Semiconductor Shortage Sharply Cuts Chevy Blazer Availability8
We reported in September of last year, and then again in January, that landed, or on-the-ground, inventory of the Chevy Blazer crossover at Chevrolet dealerships was running at just 28 days. By the end of February, the figure had risen slightly to 31 days. Now, GM Authority has learned that supply has dropped to 19 days as of the end of March, even further than before from the 60 days considered optimal in the U.S. auto industry.
When a model spends so little time on average sitting on dealer lots between arrival and sale, it suggests that either supply is too low, demand is too high, or both. Though the Blazer is one of GM’s hottest vehicles, it recently fell from seventh- to eighth-best-selling Chevy models following the introduction of the 2021 Chevy Trailblazer. In fact, sales for the first quarter of 2021 were down 13 percent compared to the figure for the same period in 2020.
Sales Results - Q1 2021 - USA - Chevrolet
MODEL Q1 2021 / Q1 2020 Q1 2021 Q1 2020 BLAZER -13.00%
19,265 22,144 BOLT EV +53.67%
9,025 5,873 CAMARO -1.34%
7,089 7,185 COLORADO +12.38%
24,083 21,430 CORVETTE +73.06%
6,611 3,820 EQUINOX -13.93%
63,218 73,453 EXPRESS +26.81%
16,877 13,309 IMPALA -90.69%
462 4,965 LOW CAB FORWARD +10.38%
957 867 MALIBU -23.51%
26,987 35,283 SILVERADO -12.54%
126,591 144,734 SONIC -75.47%
1,065 4,341 SPARK +23.02%
11,505 9,352 SUBURBAN +17.36%
11,143 9,495 TAHOE +12.91%
23,038 20,403 TRAILBLAZER +834,033.00%
25,024 3 TRAVERSE +26.39%
38,037 30,095 TRAX -39.97%
16,955 28,242 CHEVROLET TOTAL -1.72%
The culprit for the lower sales volume as well as the lower days supply is the ongoing global semiconductor shortage. The circumstance has caused GM to extend production cuts at the Ramos Arizpe Assembly plant in Mexico, where the Blazer is made. The situation has forced GM to start parking partially assembled vehicles at the facility. Production work on these parked vehicles will be completed later this year once semiconductor chips are more broadly available.
The 2019-2021 Chevy Blazer intended for the U.S., Canada, Mexico, Colombia and Middle East markets are built at the GM Ramos Arizpe plant in Mexico. This model exclusively features a two-row, five-passenger seating configuration. A slightly longer version of the Blazer is built at the GM-Cadillac Jinqiao plant in Shanghai for the Chinese market. This model is available in either a three-row, seven-seat configuration, or a two-row, five-seat setup which was officially launched in August of last year.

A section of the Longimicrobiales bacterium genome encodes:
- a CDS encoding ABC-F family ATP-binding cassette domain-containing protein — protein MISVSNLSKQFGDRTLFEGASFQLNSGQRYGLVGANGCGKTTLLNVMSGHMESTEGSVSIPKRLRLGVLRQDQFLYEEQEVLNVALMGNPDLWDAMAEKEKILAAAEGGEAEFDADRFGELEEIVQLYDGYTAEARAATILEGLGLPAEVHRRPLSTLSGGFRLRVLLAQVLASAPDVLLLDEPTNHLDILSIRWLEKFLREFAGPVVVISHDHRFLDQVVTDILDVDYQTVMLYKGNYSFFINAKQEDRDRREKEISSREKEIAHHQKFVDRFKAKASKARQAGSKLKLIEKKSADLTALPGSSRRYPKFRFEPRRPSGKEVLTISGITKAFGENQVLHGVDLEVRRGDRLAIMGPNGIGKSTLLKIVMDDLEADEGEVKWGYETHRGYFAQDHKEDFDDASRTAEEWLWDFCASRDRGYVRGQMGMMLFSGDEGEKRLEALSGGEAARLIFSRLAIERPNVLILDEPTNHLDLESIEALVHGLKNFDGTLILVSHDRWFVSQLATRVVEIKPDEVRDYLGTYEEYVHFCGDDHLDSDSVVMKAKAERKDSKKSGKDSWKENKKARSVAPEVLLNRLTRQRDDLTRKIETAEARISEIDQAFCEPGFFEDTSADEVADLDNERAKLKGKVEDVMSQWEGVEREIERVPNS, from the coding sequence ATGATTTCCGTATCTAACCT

In North America, the Blazer is offered with a choice of three gasoline engines – the naturally aspirated 2.5L I4 LCV, rated at 193 horsepower and 188 pound-feet of torque, the turbocharged 2.0L I4 LSY, which makes 227 horsepower and 258 pound-feet of torque, and the naturally aspirated 3.6L V6 LGX, which produces 308 horsepower and 270 pound-feet of torque. All three are mated to GM’s nine-speed automatic transmission.
As GM Authority exclusively revealed last month, the 2.5L I4 LCV is the least popular of these engines, perhaps partly because it is available only in conjunction with the lowest trim levels. As a result, it’s expected to be removed from the range for the 2022 model year. Other expected changes include revised content within the trim levels, new colors, and a few other minor changes and updates. A more comprehensive refresh is not expected until the 2023 model year.
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They should just shut-down and changeover to 22s now and let chips build up and less 21s with lot rot in the fall.
I have a friend in a small Chevy store. They typically stock 50 new units. Currently, they have 5 new vehicles in stock. They get 3 or 4 in and they go out as quickly as they come in. I have friends in medium size stores with inventories down 75%. Manufacturers need to rethink just in time delivery and build all semiconductors in the USA.
BETTER YET , CANADA .
VERY short-sighted of gm not to have stockpiled automotive microchips a year ago, as some other manufacturers whose CEOs actually know what they’re doing—such as Toyota—have done.
But this mindset seems to be gm’s new paradigm as it throws the baby out with the bathwater in it’s mad rush toward EVs—vehicles the US motoring public don’t want and will not buy in mass quantities until all the practical shortcomings (limited range and long recharge time) are solved. And IMO, that’s not going to happen for several years.
And in the meantime, gm’s sales of high-demand vehicles— nowhere to be found on dealership lots anywhere—continue to spiral downward as gm loses more and more market share to it’s better-managed competitors.
Tom, what a nice story. GM is doing great. Their EVs will be all they need to take the market in several segments. General Motors has had competition since they’ve been in existence. They aren’t worried about “better-managed competitors” that do not have the better tech and engineers they need to beat out GM.
GM has so many naysayers still to this day and it’s astonishing how many people count them out and wanna see them fail so badly. Reread the article, the Blazer that you all troll so badly is doing great. They can’t keep them on the lots. The same car you clueless birds said would flop and sit on dealer lots, remember?
Y’all continue to count GM out as of they’re just this old Corp that can’t seem to get it together again, but their sales tell another story. Their innovative technologies also tell another story.
Someone is high on delusional GM fanboy fantasy.
Why would anyone buy this piece of crap made in Mexico anyways
They miss manage the production of the regular vehicles loosing billions, and now want the government to carry them through to the EV crap.